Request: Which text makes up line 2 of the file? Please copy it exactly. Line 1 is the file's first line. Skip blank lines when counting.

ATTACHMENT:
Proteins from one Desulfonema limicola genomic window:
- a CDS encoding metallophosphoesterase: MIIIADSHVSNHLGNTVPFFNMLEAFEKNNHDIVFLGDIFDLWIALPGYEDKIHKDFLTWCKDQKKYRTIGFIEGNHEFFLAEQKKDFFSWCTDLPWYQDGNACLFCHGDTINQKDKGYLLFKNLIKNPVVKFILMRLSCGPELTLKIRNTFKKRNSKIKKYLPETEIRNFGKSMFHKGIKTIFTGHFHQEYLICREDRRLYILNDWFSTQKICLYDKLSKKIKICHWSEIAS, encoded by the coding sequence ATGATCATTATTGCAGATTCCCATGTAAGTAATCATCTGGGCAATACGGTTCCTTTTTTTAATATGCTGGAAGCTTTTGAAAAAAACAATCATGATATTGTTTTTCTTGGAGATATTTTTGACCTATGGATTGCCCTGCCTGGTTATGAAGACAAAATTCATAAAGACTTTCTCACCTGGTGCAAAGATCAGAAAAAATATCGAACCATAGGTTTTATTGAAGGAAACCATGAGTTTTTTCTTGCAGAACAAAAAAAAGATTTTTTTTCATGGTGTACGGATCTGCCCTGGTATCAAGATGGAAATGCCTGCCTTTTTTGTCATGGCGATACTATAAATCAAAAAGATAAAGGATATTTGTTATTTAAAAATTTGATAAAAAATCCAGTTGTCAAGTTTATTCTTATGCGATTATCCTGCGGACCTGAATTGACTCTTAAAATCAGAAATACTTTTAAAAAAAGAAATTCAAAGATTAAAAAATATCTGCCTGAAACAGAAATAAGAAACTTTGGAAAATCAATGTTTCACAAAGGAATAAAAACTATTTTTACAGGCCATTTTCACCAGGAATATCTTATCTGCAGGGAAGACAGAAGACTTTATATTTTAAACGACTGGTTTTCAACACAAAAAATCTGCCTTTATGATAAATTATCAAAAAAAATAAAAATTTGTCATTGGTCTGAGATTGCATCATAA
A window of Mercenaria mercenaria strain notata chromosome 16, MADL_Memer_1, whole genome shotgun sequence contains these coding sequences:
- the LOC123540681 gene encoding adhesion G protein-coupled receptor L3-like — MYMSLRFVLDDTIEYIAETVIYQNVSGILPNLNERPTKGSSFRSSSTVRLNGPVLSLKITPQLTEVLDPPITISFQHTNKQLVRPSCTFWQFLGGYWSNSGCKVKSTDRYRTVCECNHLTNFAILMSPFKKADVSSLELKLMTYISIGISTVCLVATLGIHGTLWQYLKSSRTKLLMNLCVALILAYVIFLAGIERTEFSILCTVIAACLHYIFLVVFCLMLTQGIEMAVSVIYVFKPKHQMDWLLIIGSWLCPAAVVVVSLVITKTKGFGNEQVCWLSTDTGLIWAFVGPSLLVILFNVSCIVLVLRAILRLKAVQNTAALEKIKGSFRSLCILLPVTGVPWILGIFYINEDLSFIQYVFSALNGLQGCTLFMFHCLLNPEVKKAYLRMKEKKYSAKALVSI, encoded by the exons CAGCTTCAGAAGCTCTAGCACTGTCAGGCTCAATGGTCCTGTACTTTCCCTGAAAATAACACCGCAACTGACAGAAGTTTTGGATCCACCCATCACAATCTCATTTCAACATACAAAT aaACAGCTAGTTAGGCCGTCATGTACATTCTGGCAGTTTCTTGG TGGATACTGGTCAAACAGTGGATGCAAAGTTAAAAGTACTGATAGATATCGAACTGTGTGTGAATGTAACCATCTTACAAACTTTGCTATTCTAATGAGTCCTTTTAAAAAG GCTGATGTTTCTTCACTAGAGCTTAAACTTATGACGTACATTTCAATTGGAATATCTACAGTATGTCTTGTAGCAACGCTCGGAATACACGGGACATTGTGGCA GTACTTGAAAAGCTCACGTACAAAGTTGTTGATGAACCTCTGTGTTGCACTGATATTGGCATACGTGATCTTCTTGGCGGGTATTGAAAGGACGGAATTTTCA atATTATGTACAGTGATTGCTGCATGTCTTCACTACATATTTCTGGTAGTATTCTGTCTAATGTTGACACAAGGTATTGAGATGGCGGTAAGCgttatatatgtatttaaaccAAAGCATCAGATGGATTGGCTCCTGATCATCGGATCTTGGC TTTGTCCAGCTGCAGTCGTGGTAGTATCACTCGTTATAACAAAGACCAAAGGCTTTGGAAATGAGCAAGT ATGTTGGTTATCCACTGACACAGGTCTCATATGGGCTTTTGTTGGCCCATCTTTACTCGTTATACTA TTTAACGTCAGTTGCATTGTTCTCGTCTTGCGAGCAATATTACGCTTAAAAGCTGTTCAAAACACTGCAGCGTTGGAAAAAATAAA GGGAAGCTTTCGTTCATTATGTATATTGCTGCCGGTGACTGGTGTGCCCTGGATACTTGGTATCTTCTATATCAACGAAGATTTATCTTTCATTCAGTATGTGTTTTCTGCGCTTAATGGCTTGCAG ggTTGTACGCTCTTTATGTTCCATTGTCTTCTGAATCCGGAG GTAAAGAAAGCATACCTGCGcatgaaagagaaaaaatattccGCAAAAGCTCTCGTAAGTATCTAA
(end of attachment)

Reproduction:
- a CDS encoding metallophosphoesterase: MIIIADSHVSNHLGNTVPFFNMLEAFEKNNHDIVFLGDIFDLWIALPGYEDKIHKDFLTWCKDQKKYRTIGFIEGNHEFFLAEQKKDFFSWCTDLPWYQDGNACLFCHGDTINQKDKGYLLFKNLIKNPVVKFILMRLSCGPELTLKIRNTFKKRNSKIKKYLPETEIRNFGKSMFHKGIKTIFTGHFHQEYLICREDRRLYILNDWFSTQKICLYDKLSKKIKICHWSEIAS, encoded by the coding sequence ATGATCATTATTGCAGATTCCCATGTAAGTAATCATCTGGGCAATACGGTTCCTTTTTTTAATATGCTGGAAGCTTTTGAAAAAAACAATCATGATATTGTTTTTCTTGGAGATATTTTTGACCTATGGATTGCCCTGCCTGGTTATGAAGACAAAATTCATAAAGACTTTCTCACCTGGTGCAAAGATCAGAAAAAATATCGAACCATAGGTTTTATTGAAGGAAACCATGAGTTTTTTCTTGCAGAACAAAAAAAAGATTTTTTTTCATGGTGTACGGATCTGCCCTGGTATCAAGATGGAAATGCCTGCCTTTTTTGTCATGGCGATACTATAAATCAAAAAGATAAAGGATATTTGTTATTTAAAAATTTGATAAAAAATCCAGTTGTCAAGTTTATTCTTATGCGATTATCCTGCGGACCTGAATTGACTCTTAAAATCAGAAATACTTTTAAAAAAAGAAATTCAAAGATTAAAAAATATCTGCCTGAAACAGAAATAAGAAACTTTGGAAAATCAATGTTTCACAAAGGAATAAAAACTATTTTTACAGGCCATTTTCACCAGGAATATCTTATCTGCAGGGAAGACAGAAGACTTTATATTTTAAACGACTGGTTTTCAACACAAAAAATCTGCCTTTATGATAAATTATCAAAAAAAATAAAAATTTGTCATTGGTCTGAGATTGCATCATAA